I guess I’m a cynic, but when watching this part of the episode, I couldn’t believe that in real life, humanity would vote to save the creature. The recent Ebola hysteria is proof enough of many people’s (not everyone’s) lack of compassion when the chips are down. I think the Internet in general has made me cynical just because of the straight-up nasty comments people post everywhere. Anyway, my cynicism is proven justified in this case, because all of the lights on Earth start turning off with a vengeance. Clara seems to be regretting her decision to let humanity vote on this, and Lundvik is just about to push the button to set off the nuclear bombs. Clara stops Lundvik from pushing the button, and at that moment, the Doctor arrives and pulls all of them into the TARDIS. He takes them down to Earth and shows them what happened when the Moon hatched. The creature just flew off, and the “shell” was so thin that no damage was done to Earth. To top things off, the creature even laid a new Moon before leaving! Before leaving Lundvik behind, the Doctor tells the group that this event is what inspires humanity to spread out across the universe, and that the decision to start exploring space again is what allows humanity to endure to the end of time. The Captain thanks the Doctor, and the Doctor, Courtney, and Clara whoop off in the TARDIS.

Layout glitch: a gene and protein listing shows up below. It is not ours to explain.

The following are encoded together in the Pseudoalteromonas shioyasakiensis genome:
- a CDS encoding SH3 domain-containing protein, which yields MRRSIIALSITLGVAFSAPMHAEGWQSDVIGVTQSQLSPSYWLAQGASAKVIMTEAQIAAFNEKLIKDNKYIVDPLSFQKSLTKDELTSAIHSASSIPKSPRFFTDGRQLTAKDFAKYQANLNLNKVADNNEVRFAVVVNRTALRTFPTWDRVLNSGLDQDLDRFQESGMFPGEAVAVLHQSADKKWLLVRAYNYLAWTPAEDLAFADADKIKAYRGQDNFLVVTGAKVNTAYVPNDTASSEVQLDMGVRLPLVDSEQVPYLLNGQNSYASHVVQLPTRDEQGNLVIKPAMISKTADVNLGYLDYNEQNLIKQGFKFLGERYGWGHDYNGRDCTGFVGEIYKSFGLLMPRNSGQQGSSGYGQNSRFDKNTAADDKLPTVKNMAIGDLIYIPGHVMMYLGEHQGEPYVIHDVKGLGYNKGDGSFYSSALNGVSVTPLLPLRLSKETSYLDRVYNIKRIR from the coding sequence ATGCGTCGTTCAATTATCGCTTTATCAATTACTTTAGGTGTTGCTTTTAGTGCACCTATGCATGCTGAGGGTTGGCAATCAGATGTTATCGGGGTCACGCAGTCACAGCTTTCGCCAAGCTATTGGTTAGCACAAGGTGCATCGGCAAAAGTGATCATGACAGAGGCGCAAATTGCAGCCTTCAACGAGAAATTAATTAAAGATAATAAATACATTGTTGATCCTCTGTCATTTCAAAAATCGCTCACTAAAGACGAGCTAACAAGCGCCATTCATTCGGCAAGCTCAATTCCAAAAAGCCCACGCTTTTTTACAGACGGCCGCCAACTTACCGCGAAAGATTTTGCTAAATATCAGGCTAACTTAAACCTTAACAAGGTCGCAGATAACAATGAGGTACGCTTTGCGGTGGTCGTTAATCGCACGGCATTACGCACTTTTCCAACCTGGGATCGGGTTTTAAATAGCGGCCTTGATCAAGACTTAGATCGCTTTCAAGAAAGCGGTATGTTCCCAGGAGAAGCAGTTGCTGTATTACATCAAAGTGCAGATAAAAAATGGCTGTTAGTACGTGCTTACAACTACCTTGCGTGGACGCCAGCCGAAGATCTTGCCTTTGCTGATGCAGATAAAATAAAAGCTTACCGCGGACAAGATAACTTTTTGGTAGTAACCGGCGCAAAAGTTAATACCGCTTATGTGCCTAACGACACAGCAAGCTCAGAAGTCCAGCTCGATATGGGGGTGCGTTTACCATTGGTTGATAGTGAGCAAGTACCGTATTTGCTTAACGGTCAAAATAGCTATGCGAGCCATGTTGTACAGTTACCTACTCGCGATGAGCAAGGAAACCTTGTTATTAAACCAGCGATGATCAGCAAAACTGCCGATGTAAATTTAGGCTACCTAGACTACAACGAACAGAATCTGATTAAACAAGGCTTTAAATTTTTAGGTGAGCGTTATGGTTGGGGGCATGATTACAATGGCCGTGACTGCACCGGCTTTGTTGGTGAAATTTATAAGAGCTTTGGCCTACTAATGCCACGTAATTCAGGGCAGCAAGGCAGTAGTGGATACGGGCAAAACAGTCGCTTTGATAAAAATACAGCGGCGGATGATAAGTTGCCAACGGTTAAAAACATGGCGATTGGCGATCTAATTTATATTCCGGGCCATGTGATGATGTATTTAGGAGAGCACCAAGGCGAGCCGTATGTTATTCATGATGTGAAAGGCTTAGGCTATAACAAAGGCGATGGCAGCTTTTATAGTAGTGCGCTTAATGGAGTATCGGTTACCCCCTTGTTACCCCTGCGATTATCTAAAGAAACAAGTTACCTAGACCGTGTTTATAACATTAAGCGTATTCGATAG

Back in the 2014, the Doctor drops off Courtney back at Coal Hill School, and Clara shoos Courtney off to class. Then the Doctor and Clara have quite a row. Clara thinks that the Doctor’s whole stunt where he pretended to let the three humans decide the fate of the creature was incredibly patronizing. In fact, she pretty much thinks he’s been consistently patronizing ever since regenerating. And I guess she wouldn’t be entirely wrong. Clara ends up telling the Doctor to just go away. Back at her apartment, Clara tells Danny what happened. She’s clearly very upset. Danny says he’s seen that look before on himself after he left the Army. He doesn’t think that Clara is done with the Doctor, because if she’s still angry she obviously still cares.